Two Local Women Owned Businesses Thrive Through Pandemic Using Creativity and Innovation

Community

GRAND JUNCTION, Colo. — More than half of women owned businesses couldn’t survive longer than 3 months if the current economic difficulties continue according to a survey by energize Colorado, but that’s not the case for Be Sweet Cafe and Bakeshop and the Country Elegance Florist. Both are women owned businesses in Grand Junction. And both are doing relatively well, despite the pandemic.

“Other than the masks and extra cleaning, it’s business as usual for us,” says Sandi Reynolds the owner of Country Elegance Florist. As a woman who owns a business that employees several women, Reynolds has found it difficult to find a work life balance for herself and her employees through the pandemic. This is because when children are forced to stay home due to Covid-like symptoms or possible Covid exposure, mothers are the ones who tend to stay home with the child.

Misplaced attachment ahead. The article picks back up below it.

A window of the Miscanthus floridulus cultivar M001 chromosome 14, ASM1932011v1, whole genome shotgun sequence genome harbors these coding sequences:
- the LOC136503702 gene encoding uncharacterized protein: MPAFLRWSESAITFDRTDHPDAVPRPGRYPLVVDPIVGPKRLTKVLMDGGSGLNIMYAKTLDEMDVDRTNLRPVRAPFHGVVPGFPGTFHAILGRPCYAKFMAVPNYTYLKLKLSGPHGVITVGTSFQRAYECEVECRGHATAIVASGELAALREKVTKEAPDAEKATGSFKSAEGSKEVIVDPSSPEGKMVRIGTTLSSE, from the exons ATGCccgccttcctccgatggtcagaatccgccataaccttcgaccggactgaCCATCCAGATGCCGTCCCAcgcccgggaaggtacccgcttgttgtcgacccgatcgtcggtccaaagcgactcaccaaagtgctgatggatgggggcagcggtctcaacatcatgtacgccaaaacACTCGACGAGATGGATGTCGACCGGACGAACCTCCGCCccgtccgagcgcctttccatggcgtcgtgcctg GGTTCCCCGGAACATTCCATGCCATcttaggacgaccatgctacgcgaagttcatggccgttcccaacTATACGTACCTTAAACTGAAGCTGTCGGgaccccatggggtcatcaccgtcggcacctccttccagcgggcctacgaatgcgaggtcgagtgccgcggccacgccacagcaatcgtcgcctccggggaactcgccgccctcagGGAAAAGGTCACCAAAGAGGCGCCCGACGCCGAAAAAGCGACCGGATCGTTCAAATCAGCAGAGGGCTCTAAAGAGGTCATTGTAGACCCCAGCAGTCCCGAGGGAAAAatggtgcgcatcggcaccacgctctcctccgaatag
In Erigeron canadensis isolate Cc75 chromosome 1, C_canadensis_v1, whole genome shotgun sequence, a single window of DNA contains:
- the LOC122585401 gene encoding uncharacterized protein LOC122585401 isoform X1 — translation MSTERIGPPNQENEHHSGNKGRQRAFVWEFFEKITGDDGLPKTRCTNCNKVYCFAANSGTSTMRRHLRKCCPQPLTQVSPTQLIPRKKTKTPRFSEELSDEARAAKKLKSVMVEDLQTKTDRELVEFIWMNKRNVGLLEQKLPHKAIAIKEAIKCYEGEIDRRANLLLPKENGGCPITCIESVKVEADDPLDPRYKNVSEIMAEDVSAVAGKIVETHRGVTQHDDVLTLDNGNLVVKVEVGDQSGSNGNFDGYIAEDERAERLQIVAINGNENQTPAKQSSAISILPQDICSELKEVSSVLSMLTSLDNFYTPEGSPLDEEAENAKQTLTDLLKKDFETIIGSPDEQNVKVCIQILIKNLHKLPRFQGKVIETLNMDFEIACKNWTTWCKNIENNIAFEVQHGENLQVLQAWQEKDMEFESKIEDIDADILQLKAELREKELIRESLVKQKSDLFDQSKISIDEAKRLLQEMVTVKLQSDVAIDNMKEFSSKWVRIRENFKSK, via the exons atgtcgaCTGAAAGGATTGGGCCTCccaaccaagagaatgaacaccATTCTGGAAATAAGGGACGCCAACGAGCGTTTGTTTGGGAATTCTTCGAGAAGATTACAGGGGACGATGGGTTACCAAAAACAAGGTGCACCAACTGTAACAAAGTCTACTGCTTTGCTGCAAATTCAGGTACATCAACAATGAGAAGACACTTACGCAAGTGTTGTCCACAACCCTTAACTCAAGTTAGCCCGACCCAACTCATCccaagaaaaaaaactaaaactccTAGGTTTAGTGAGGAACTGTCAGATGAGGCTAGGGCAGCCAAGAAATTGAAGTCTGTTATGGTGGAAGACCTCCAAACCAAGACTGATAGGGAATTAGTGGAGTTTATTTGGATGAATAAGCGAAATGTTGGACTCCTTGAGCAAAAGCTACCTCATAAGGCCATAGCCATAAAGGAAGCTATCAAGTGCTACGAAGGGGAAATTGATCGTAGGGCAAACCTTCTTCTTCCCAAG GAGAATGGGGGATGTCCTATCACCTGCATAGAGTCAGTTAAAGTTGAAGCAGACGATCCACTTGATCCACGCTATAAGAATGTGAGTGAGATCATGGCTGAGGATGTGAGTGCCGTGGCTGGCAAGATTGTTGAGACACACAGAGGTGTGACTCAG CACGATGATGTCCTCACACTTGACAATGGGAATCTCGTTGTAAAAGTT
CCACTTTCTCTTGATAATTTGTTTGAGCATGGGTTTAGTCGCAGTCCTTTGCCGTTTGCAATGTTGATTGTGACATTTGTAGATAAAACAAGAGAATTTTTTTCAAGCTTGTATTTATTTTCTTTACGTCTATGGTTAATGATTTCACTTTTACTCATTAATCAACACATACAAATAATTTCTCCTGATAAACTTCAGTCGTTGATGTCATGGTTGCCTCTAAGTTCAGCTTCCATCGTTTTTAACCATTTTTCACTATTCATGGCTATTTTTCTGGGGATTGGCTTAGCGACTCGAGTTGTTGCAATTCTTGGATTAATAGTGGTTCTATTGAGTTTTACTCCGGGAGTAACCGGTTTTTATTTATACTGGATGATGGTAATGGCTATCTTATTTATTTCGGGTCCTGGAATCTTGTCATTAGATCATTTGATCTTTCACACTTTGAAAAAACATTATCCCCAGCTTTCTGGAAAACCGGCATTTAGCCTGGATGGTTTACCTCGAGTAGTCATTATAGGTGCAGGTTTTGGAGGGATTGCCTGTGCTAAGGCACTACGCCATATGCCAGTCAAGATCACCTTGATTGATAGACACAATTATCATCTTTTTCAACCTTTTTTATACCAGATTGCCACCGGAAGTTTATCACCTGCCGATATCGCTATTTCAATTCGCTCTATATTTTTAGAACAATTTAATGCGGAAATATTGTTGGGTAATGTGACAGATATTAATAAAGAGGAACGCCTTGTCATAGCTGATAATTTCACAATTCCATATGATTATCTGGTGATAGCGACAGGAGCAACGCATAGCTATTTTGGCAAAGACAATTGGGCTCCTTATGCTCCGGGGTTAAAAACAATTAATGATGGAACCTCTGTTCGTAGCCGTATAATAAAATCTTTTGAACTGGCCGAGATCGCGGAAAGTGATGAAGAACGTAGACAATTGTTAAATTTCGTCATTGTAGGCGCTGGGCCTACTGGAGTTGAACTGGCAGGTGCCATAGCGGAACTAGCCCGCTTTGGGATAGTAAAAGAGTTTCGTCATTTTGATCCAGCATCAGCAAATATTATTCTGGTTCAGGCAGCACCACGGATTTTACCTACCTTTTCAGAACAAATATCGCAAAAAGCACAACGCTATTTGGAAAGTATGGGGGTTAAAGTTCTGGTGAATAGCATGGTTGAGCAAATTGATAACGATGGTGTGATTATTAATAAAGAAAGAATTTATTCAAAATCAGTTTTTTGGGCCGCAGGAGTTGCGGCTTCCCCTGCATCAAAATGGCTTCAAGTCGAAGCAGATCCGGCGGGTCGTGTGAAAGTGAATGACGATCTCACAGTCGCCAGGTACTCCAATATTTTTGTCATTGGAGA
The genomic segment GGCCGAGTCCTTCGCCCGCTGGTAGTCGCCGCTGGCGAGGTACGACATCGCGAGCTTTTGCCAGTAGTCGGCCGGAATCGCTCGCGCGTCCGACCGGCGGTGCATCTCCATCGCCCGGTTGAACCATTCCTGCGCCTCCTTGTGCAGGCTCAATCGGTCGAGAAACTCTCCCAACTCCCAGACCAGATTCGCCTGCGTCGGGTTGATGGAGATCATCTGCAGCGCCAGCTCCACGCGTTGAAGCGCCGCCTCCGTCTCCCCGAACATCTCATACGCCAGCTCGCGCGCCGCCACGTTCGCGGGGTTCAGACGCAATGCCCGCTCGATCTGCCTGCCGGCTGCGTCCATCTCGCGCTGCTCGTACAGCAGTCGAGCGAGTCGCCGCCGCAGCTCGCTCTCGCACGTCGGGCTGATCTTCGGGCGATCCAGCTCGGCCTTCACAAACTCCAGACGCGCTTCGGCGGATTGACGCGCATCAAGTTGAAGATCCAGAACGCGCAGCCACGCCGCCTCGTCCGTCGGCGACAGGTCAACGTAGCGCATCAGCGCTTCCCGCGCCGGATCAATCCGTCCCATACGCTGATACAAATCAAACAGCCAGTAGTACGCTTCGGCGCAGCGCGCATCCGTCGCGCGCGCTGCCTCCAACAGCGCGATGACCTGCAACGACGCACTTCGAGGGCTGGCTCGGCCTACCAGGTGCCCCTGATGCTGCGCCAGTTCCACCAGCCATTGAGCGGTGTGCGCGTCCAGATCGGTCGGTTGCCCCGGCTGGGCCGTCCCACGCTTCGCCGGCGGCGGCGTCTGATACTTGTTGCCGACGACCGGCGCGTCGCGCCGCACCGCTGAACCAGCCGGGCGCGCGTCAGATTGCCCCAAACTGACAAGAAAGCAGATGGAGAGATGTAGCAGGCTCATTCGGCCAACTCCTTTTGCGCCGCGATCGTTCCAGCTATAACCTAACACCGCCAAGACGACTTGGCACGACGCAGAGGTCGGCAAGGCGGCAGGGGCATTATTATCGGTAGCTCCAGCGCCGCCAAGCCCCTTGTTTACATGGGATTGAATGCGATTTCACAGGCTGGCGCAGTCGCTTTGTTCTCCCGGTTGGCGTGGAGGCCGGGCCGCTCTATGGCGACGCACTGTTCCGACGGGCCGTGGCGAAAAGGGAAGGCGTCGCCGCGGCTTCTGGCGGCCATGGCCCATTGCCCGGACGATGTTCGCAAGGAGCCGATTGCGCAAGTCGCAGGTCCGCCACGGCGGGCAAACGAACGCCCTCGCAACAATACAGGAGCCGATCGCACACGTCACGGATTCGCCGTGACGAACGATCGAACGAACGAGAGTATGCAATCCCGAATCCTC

“We’ve had a hard time with kids having to stay home when they just had a sniffle. We had one parent that has a child that has asthma so he always has a sniffle and he had to stay home and continually get a Covid test,” says Reynolds.

Despite some of these issues that disproportionately affect women, Reynolds says having a good website and delivery system in place even before the pandemic has helped her business keep going.

“We were already during curbside pick up, we were already doing online orders, So I think we were already set for something like this,” she says.

The manager of Be Sweet cafe says she believes creativity and innovation have kept the cafe afloat.

“We offer our curbside delivery,” says Shanece D’Annibale. “We’ve done a lot of little at home kits. Whenever this all started we did meal packages for people since they weren’t comfortable going out.”

And last but not least, both businesses are certified by the Mesa County 5-Star Program allowing them to stay open through most of the pandemic.

“We have adapted just in any way possible that we can, because everyone has been supportive of us, so we still want to be able to be open everyday and support our community as well,” says D’Annibale.

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